Tuesday, July 14, 2009

Ten years and several thousand pages later...

I find myself anticipating the new Harry Potter movie, although in a quieter way than I have in the past.

In early 1999, we started reading the series. In 2001, our family enjoyed watching the premiere film, Harry Potter and the Sorcerer's Stone, when it arrived in theaters that November, just a few years after we read the book aloud together. Somewhere along the line over the next several years, my reading every night gave way to each of the boys speeding through copies as quickly as they could, yet still savoring every adventure and every character.

There came a point in this activity where I was always the last to finish the new book, partly because I didn't stay up all night reading it as they did. Partly because they're just faster readers.

Harry was an extended moment of childhood for all of us, one we shared for years together. But Harry has grown up and my boys have, too.

Like our book solidarity, our movie togetherness seems to have reached a new stage. Tonight, my oldest son plans to join some friends to see the movie at midnight. I'm certain I'll be (very lightly) sleeping when he walks in very late tonight. My two younger sons have been spending time with friends in New York for the past few days, and will no doubt see the movie sometime this weekend.

A few days ago, I had a Facebook exchange with an old friend about her young boys, who are growing up to be avid readers. Good for her and good for them. Books were always the one "can we get this?" request we never turned down. Yes, we visited the library, too, but I could never come up with a reason to say no if one of my sons begged me to buy him a book. How could that be a bad decision?

I don't think it was. One of the best things I take away from this whole Harry experience is that fact that this series, along with dozens and dozens of other books and series of books we shared, seems to have encouraged the boys to love books. They like to read all kinds of books, by an eclectic group of authors, both fiction and non-fiction. They seem to appreciate good writing, especially good humor writing.

But the very best takeaway is, of course, my years of memories that conjure up images of three young boys, anxious and anticipating the next word, the next adventure. I'll always see a fuzzy image of them as two eight-year-olds and one nine-year-old, fresh from their baths, pajama-ed and under their covers, listening with enormous energy to that very first book. We lived through a lot of things - some nice and some quite miserable - in the intervening years between books. But regardless of what had been happening in the real world, we seemed to meet up again in a familiar place every time we started the new volume. And even once the reading aloud together was over, we shared that place again when we deconstructed each book and talked about it for hours.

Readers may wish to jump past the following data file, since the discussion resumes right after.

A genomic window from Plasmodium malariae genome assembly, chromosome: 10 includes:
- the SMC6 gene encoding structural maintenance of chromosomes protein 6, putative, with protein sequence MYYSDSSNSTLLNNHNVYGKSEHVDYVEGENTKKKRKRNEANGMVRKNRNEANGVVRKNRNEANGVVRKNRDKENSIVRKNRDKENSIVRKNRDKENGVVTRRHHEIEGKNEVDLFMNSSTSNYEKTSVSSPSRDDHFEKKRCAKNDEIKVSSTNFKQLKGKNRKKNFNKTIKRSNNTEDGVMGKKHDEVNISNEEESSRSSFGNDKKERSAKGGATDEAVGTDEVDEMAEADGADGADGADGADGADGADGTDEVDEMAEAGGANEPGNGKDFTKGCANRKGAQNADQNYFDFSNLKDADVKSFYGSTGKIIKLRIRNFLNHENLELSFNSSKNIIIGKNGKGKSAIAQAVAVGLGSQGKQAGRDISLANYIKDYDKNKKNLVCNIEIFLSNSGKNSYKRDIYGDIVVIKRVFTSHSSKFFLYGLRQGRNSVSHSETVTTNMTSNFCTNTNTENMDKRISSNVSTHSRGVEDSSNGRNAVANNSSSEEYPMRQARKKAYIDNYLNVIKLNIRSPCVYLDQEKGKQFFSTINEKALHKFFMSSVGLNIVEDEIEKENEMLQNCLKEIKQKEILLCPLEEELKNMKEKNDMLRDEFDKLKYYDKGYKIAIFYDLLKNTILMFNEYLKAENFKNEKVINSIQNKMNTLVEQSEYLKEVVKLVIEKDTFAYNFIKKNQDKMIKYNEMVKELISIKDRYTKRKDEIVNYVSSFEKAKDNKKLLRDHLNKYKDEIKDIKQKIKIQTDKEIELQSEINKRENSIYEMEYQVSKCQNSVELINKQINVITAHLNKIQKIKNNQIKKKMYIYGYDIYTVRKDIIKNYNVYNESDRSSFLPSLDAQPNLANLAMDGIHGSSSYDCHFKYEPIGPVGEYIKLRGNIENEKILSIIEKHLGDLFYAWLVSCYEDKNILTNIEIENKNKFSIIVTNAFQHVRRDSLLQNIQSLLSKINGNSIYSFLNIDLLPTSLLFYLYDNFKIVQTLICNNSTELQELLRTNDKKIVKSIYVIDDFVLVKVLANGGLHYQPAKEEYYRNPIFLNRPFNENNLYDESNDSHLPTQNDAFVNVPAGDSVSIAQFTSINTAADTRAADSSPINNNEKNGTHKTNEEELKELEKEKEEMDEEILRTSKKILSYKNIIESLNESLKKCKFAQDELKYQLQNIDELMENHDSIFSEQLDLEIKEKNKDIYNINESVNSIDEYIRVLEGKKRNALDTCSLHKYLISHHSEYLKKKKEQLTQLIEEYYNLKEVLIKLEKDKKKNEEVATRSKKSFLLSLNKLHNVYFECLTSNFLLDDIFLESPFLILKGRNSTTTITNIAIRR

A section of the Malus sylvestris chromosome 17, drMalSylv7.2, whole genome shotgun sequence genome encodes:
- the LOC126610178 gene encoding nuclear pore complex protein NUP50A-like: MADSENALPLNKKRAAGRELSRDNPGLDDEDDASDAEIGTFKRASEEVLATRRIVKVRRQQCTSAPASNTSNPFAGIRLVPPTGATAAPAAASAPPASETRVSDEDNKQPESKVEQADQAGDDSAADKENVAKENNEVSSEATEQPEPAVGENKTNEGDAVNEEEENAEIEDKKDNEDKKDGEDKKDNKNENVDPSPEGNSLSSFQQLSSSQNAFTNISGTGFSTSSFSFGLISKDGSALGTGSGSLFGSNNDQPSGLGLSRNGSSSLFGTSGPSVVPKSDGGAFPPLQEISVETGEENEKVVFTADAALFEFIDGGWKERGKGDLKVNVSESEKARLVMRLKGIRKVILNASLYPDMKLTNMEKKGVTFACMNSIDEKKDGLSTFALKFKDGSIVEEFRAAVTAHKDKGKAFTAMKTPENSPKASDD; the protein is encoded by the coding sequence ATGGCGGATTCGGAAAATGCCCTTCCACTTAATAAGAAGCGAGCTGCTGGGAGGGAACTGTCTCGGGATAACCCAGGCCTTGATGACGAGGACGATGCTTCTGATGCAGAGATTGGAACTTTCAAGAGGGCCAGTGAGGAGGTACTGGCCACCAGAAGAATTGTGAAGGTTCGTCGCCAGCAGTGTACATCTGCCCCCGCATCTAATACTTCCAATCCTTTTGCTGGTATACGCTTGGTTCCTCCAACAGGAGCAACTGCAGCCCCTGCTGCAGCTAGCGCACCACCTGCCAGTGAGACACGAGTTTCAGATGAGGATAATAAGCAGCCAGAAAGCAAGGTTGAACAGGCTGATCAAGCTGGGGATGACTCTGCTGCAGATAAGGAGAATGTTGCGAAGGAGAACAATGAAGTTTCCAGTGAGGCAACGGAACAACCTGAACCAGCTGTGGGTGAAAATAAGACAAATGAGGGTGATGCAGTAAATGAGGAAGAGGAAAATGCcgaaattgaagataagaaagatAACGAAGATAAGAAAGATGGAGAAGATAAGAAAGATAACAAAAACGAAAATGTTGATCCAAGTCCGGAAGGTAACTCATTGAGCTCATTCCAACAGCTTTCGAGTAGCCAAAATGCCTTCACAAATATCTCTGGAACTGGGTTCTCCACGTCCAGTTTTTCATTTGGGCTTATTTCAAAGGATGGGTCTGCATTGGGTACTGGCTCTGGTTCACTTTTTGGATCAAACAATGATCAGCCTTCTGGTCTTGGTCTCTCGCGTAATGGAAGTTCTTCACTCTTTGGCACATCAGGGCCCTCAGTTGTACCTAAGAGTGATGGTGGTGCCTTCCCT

I don't know exactly what they might conjure up when they think of us reading those first few books in particular. Maybe not much - maybe just the memory that they loved the stories and how the series unfolded. I'd like to think the connection we made over those characters and their story made it more fun and just a little more wonderful for each other.

And on this night especially, I find myself wondering where we'll all be in another ten years, knowing even more than ever how quickly they will pass, almost by magic.


Chris Casey said...

Renee, I was lucky back in the sixties and seventies to have a Mom that took all the kids to the library. Every Summer she enrolled us in reading clubs, and made us get several books each week.
Yes, I got to play baseball, but the tradeoff was, "What did you read this week?"
As I grew older, if I wanted a book at the newstand in addition to my allowance, she would look it over, and likely buy it for me.

I wonder how many parents still do that today?

renee said...

Hi Chris -

I wonder that too. But libraries are still working hard to encourage "clubs" and reading, just as they did when we were kids. (We went to the same kind of program you described!)

Rowling can be credited with revitalizing the joy of reading for a new group of readers, boys and girls alike. Good for her. The genre of young adult fantasy was reborn as a result of Harry Potter.

And the timing of this - books + movies - is nearly perfect. The kids who started reading the first book at about age 10 or 11 or 12 are now in their early twenties. They'll be closer to their mid-twenties when the movie series finishes up and many of them will marry and then begin families right around that time too. A few years after that, many of them will begin the nightime 'read aloud' ritual. And soon enough, they'll move into the Harry Potter years with their own children. You could say that these books will almost always be part of their lives.

Thanks for your comment.

Hedwig Potter said...

Harry Potter shall remain forever, and the books shall only leave us when no one else remains loyalty to the books and characters.